|Decision-Support Tools for Predicting the Performance of Water Distribution and Wastewater Collection Systems (EPA/600/R-02/029)
Water and wastewater infrastructure systems represent a major capital investment. Utilities must ensure that they are getting the highest yield possible on their investment, in terms of dollars and water quality. Accurate information related to equipment, pipe characteristics, location, site conditions, age, hydraulic rates, and water quality is critical to industry and municipalities to enable the most cost-efficient operation, maintenance, and rehabilitation of existing systems. This report summarizes information on European efforts to optimize operation, maintenance, and rehabilitation activities related to water distribution and wastewater collection systems.
The report includes descriptions of:
A review and analysis of European research and product literature related to the use of models for rehabilitation management suggests that modeling applications are not widely used in Europe. Each model presented in this report has been applied in selected urban or rural water services but not on a large national scale.
UtilNets is the most comprehensive model. It has the capability to model pipe failures, water quality, and rehabilitation scenarios. However, it is only in the prototype development stage. The concept of modeling the impact of pipe failures on water quality and using that information for rehabilitation planning has not yet been put into practice. Only the EPAREL/EPANET and UtilNets models have integrated a water quality module.
Data collection costs associated with using models are high. Accordingly, water services must avoid the collection of unnecessary data. The minimum data elements required by the models to develop a prioritized list of pipes based on risk of failure include pipe material, pipe age, section length, number of breaks or bursts, and diameter. Additional information (such as location, date, and nature of last break; type and cost of rehabilitation options; and type of customers who would be affected by a service interruption) is necessary if managers are to assess the impact of different rehabilitation scenarios.
Spatial analysis plays an important role in rehabilitation planning because the research shows that a significant number of failures appear in geographic clusters. However, only four of the models (AssetMap, Gemini VA, KureCad, and UtilNets) employ an integrated geographic information system user interface.
A review of three case studies and European research papers revealed that the practice of using performance indicators as a management tool is not widespread or standardized across European countries. Only Britain is using a well-defined and nationally standardized approach. However, even in Britain, the costs of additional data collection versus the benefits of additional system serviceability has not been studied.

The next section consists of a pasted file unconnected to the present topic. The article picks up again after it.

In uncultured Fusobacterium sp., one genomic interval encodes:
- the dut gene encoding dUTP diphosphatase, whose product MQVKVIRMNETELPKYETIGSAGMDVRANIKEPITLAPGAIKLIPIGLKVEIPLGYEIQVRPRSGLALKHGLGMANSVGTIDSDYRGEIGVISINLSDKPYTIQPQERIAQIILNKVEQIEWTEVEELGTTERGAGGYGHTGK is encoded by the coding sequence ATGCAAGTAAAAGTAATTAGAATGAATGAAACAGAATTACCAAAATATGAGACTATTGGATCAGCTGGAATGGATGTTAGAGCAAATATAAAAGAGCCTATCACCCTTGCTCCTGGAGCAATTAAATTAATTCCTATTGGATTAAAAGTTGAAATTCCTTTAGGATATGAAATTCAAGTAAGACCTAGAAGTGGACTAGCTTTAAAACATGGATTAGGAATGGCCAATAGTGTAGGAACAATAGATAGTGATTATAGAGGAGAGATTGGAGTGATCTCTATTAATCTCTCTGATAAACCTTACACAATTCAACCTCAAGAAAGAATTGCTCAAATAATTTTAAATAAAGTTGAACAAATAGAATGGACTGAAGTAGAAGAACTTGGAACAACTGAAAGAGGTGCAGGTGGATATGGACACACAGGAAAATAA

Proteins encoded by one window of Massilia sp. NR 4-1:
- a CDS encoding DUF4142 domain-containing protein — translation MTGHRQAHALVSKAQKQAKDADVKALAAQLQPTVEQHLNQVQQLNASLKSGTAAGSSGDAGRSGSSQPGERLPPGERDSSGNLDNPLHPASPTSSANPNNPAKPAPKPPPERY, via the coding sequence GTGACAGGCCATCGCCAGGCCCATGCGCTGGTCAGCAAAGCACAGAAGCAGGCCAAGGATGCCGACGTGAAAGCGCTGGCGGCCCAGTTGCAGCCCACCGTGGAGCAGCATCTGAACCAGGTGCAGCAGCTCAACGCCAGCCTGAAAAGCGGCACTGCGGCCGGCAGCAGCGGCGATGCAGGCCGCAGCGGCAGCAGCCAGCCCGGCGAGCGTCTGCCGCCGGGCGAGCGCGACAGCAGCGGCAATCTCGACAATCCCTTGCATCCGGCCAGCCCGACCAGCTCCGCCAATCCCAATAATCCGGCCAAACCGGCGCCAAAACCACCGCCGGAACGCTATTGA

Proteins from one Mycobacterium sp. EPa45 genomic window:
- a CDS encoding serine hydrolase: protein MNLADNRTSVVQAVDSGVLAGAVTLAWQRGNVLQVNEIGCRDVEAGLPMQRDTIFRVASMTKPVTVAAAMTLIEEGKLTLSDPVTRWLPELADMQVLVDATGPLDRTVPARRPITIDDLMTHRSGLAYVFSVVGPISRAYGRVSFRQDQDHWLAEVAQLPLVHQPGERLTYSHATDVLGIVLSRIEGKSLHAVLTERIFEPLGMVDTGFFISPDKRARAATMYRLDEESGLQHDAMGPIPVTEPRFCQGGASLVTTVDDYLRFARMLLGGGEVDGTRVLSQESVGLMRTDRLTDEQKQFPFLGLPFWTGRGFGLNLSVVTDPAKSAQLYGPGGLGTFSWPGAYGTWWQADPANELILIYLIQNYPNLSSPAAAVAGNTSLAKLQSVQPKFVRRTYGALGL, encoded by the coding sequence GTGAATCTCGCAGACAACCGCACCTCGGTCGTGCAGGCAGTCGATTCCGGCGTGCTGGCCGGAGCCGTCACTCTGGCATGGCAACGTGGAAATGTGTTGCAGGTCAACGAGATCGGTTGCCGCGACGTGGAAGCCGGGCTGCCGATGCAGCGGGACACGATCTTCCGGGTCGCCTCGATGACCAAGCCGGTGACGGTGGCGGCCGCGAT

The performance indicators used in the case studies varied considerably but could be grouped into indicators of network type and size, customer service, water distribution system effectiveness and reliability, wastewater collection system effectiveness and reliability, environmental impact, and infrastructure construction and rehabilitation cost effectiveness. The performance measurement system in Britain was found to be the most developed and could serve as a model for the U.S.
Although all of the case studies provided examples of how performance indicators could be used for intra-system and inter-system comparisons, only Britain’s Office of Water uses performance indicators to approve rehabilitation plans and price rate changes. A private water authority must demonstrate, using performance indicators, how its rehabilitation plans will improve the distribution or collection system’s serviceability to customers.
Based on the finding of this study, it is recommended that a Web-based survey of industry, state and local government officials, and academic and professional groups be developed. The purpose of the survey would be to select the most important performance indicators, create uniform definitions, and verify the core data elements necessary to support the selected indicators. The results from the Web survey could serve as a basis to convene an expert steering committee to provide direction to the development, fielding, and use of the database. Once uniform definitions are developed, volunteer water authorities should be solicited to collect the data necessary to develop a statistically significant database of infrastructure performance indicators.
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